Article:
Optogenetic interrogation of synapse formation

Once axons have regenerated, how do you know if they make effective synapses? We deliver channelrhodpsin to cortical neurons, then optogenetically stimulate the regenerated axons while performing single-unit recording in potential target cells. If the target cells respond to the pre-synaptic activity, that's good evidence for a functional synapse. The details of this approach can be found in a 2016 publication (Jayaprakash et al.).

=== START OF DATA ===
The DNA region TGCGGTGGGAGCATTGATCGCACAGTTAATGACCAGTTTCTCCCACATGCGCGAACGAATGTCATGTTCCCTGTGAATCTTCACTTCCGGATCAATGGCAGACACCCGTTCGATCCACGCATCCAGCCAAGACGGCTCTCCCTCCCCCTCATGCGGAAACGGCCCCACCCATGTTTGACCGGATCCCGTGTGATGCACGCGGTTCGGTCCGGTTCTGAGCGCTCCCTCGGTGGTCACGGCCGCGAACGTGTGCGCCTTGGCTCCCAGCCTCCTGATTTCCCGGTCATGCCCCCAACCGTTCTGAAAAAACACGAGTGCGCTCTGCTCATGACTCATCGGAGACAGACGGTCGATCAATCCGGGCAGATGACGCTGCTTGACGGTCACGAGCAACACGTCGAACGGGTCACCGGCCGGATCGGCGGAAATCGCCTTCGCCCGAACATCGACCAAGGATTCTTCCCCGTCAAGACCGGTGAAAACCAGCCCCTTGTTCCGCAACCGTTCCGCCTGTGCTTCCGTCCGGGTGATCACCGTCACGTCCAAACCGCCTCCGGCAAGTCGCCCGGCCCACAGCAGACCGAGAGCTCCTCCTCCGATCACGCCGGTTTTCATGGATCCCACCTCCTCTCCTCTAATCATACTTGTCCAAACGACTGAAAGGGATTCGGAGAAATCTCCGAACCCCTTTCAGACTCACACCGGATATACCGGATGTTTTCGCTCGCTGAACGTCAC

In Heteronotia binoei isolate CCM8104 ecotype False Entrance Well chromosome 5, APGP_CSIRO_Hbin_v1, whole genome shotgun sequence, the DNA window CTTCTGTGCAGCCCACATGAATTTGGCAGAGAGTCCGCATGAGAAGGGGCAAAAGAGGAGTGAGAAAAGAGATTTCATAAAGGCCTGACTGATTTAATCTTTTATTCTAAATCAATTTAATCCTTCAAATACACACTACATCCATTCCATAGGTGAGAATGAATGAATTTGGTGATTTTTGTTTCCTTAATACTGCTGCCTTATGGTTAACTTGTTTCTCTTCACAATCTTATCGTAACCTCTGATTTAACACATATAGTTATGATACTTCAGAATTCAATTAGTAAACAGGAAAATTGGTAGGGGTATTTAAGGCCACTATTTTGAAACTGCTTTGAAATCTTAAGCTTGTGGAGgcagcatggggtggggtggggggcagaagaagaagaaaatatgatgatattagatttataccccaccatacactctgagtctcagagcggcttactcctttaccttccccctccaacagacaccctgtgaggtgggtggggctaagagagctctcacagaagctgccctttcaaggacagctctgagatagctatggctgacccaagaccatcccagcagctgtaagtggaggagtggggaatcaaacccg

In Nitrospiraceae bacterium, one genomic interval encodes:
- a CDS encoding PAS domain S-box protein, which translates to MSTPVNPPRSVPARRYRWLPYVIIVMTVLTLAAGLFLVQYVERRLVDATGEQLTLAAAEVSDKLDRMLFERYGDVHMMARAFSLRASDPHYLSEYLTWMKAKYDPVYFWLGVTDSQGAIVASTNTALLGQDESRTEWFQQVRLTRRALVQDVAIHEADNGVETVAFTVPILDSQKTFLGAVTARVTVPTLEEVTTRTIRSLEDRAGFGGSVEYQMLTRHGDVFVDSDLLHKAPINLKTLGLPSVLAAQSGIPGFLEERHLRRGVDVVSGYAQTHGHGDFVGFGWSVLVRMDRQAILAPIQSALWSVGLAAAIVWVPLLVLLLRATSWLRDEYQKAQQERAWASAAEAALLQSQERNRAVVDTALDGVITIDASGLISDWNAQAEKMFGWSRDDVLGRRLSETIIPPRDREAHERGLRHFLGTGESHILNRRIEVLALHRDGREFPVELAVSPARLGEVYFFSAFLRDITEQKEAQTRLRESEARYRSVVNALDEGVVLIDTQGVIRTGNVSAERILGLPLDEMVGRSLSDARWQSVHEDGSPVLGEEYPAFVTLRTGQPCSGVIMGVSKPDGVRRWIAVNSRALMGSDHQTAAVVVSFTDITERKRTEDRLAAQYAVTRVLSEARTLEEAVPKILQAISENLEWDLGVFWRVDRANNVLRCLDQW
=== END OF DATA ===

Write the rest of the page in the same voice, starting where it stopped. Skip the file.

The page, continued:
Dr. Naveen Jayaprakash leads the team that drives the optogenetic and stem cell work

(Dec. 2017 update) We recently applied this strategy to corticospinal tract axons that were stimulated with KLF6 treatment to regenerate through stem cell grafts and back into host tissue beyond. We found clear post-synaptic responses when we optogenetically forced activity in CST axons - in fact spinal neurons just below the injury responded to CST stimulation at a rate that was almost 60% of the response rate above the injury. Thus the regenerated CST restored a substantial fraction of the lost synaptic connectivity, at least within a spinal segment below the injury. These results are summarized in our latest pre-print

In vivo gene delivery
Behavioral Testing